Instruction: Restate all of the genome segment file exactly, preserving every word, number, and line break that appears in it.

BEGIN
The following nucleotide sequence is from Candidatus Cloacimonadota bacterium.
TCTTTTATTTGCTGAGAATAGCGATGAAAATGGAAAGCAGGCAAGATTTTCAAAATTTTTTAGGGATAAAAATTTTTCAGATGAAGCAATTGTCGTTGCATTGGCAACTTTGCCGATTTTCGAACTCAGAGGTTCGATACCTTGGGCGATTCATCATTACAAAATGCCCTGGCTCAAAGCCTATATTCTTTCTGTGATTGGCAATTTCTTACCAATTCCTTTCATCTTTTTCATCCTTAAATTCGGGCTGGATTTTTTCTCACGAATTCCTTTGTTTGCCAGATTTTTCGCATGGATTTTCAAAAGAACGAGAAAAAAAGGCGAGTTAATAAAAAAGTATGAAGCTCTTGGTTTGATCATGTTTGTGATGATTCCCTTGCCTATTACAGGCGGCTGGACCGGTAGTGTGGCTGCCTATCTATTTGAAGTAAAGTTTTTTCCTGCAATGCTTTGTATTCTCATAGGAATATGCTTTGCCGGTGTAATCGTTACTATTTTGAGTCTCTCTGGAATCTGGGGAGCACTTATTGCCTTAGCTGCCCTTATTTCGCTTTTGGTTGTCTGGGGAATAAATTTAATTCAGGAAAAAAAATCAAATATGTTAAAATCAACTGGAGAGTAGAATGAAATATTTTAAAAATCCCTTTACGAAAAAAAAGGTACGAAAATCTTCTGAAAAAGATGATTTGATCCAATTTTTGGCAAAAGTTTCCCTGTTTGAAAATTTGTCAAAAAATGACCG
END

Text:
The following nucleotide sequence is from Candidatus Cloacimonadota bacterium.
TCTTTTATTTGCTGAGAATAGCGATGAAAATGGAAAGCAGGCAAGATTTTCAAAATTTTTTAGGGATAAAAATTTTTCAGATGAAGCAATTGTCGTTGCATTGGCAACTTTGCCGATTTTCGAACTCAGAGGTTCGATACCTTGGGCGATTCATCATTACAAAATGCCCTGGCTCAAAGCCTATATTCTTTCTGTGATTGGCAATTTCTTACCAATTCCTTTCATCTTTTTCATCCTTAAATTCGGGCTGGATTTTTTCTCACGAATTCCTTTGTTTGCCAGATTTTTCGCATGGATTTTCAAAAGAACGAGAAAAAAAGGCGAGTTAATAAAAAAGTATGAAGCTCTTGGTTTGATCATGTTTGTGATGATTCCCTTGCCTATTACAGGCGGCTGGACCGGTAGTGTGGCTGCCTATCTATTTGAAGTAAAGTTTTTTCCTGCAATGCTTTGTATTCTCATAGGAATATGCTTTGCCGGTGTAATCGTTACTATTTTGAGTCTCTCTGGAATCTGGGGAGCACTTATTGCCTTAGCTGCCCTTATTTCGCTTTTGGTTGTCTGGGGAATAAATTTAATTCAGGAAAAAAAATCAAATATGTTAAAATCAACTGGAGAGTAGAATGAAATATTTTAAAAATCCCTTTACGAAAAAAAAGGTACGAAAATCTTCTGAAAAAGATGATTTGATCCAATTTTTGGCAAAAGTTTCCCTGTTTGAAAATTTGTCAAAAAATGACCG